After studying single people for more than two decades, I now believe that single people are, on the average, more resilient than married people. I don’t have any direct evidence for that, such as scores on a resilience scale. I believe that for two interconnected reasons.
First, single people are stereotyped, stigmatized, marginalized, and ignored, and they are also targets of discrimination (what I call singlism). On top of that, they have to put up with the over-the-top celebration of marriage and weddings and coupling that I call matrimania.
Second, despite being relentlessly disadvantaged by singlism and matrimania, single people, on the average, are doing just fine. I have looked at hundreds, if not thousands, of studies of single and married people over the years, and I have never found even one in which single people, on the average, did not rate themselves as very clearly on the happy end of the scale. The ordinary experience of single people, their default feeling, is happiness. The best studies show that getting married does not change that in any lasting way. People who marry end up no happier and no healthier than when they were single. If they marry and then get divorced or widowed, they will probably end up less happy and less healthy than they were when they were single.
For single people to be doing so well, when so much is stacked up against them, is my idea of resilience.
And yet, it is important to note that the results of every psychology study – every one of them – is based on averages. That means that even when research shows that, on the average, single people are doing quite well, there are still some singles who are not doing that well. (The same holds for married people, and all the other groups that social scientists study.)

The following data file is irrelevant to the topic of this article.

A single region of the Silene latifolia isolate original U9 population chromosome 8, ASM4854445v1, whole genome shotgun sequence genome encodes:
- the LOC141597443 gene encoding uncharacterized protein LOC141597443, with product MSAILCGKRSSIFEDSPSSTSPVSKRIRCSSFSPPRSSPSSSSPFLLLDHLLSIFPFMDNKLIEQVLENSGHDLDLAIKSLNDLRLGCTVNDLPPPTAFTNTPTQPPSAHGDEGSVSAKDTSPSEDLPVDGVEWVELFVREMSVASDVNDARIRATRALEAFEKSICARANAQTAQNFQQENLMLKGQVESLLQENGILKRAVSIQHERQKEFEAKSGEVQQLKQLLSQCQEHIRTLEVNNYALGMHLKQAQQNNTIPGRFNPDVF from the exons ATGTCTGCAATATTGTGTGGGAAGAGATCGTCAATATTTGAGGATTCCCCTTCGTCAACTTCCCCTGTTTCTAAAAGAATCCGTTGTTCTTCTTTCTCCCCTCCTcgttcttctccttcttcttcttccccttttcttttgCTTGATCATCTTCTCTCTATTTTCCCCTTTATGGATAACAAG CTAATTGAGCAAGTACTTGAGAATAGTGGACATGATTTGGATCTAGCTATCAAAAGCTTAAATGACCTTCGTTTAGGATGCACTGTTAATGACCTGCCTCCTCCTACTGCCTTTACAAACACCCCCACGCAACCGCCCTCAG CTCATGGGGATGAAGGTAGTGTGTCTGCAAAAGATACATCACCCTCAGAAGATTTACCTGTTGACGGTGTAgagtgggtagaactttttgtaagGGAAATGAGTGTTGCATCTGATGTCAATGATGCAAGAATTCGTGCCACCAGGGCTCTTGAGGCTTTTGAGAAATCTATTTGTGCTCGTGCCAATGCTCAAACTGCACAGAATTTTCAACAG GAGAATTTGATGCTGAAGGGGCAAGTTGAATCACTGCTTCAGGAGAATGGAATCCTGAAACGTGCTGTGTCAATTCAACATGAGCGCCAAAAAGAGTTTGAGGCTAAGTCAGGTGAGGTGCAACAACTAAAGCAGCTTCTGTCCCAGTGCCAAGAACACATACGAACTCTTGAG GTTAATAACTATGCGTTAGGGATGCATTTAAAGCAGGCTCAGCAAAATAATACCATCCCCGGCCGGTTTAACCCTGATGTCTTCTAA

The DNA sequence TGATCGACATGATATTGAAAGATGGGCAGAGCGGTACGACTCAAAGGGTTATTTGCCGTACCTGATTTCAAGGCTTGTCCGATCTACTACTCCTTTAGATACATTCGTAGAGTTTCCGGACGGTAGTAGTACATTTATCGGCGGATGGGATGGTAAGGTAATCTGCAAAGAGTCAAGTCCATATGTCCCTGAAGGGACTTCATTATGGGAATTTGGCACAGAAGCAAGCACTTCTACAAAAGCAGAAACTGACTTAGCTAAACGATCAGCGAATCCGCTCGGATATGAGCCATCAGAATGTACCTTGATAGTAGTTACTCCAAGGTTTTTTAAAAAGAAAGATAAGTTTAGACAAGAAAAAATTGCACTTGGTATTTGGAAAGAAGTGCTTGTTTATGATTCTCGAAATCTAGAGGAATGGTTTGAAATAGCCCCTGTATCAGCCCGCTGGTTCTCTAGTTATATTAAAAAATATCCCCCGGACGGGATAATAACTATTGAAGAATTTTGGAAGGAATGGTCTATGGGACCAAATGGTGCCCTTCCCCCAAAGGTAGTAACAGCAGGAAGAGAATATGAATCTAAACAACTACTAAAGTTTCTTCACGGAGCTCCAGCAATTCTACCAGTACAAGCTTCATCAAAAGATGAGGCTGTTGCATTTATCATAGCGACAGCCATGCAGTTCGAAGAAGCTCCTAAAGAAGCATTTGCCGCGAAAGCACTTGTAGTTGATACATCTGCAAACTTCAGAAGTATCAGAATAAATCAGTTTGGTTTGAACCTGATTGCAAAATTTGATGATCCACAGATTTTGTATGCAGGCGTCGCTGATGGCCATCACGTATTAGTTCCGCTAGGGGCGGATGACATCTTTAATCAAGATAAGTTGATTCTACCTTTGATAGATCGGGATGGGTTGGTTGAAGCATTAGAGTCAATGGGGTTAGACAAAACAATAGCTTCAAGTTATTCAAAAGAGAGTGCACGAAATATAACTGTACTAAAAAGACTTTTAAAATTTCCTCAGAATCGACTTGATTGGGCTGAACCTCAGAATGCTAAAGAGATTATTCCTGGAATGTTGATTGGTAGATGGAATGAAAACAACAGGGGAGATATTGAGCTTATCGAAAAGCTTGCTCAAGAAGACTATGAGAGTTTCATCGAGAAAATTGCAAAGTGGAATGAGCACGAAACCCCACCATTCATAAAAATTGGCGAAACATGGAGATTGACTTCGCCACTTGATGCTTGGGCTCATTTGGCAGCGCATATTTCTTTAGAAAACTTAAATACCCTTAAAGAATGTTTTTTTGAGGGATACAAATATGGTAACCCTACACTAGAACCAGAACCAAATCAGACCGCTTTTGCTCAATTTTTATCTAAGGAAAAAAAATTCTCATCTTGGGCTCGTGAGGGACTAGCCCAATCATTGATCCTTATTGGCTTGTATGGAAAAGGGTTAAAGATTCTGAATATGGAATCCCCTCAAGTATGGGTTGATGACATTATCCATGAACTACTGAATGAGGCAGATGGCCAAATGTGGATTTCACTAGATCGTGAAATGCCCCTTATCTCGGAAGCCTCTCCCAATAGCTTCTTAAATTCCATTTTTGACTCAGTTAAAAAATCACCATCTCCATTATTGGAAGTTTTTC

So maybe it is useful to think about three different categories of single people:
Some single people are really hurt by the all the stereotyping and discrimination. They know other people judge them harshly for being single, and that makes them feel badly about themselves. Getting left out of social events by their coupled friends makes them feel isolated and lonely. The important question about these single people is: What can we do for them? How can vulnerable singles become resilient?
Some single people are resilient. Despite all of the stereotyping and the stigmatizing, they lead full, productive, happy and healthy lives. It is because of them that the results of the best scientific studies are far more favorable toward single people than we have been led to expect. The important question about resilient single people is: What can we learn from them? How is it possible for some single people to be stereotyped, stigmatized, discriminated against, and ignored, and still live happily ever after?
Singles Who Have Vulnerabilities and Strengths
Conceptualizing single people as either vulnerable or resilient is a heuristic device, and probably too simplistic. More likely, single people fall on a continuum from vulnerable to resilient, or they have distinct sets of vulnerabilities and strengths.
For this third and possibly biggest group, some key questions are: How can single people learn to capitalize on their strengths and not let their vulnerabilities get the best of them? How can specific vulnerabilities be overcome or transformed into strengths?
I’m not offering answers in this blog post, but I am interested in your ideas.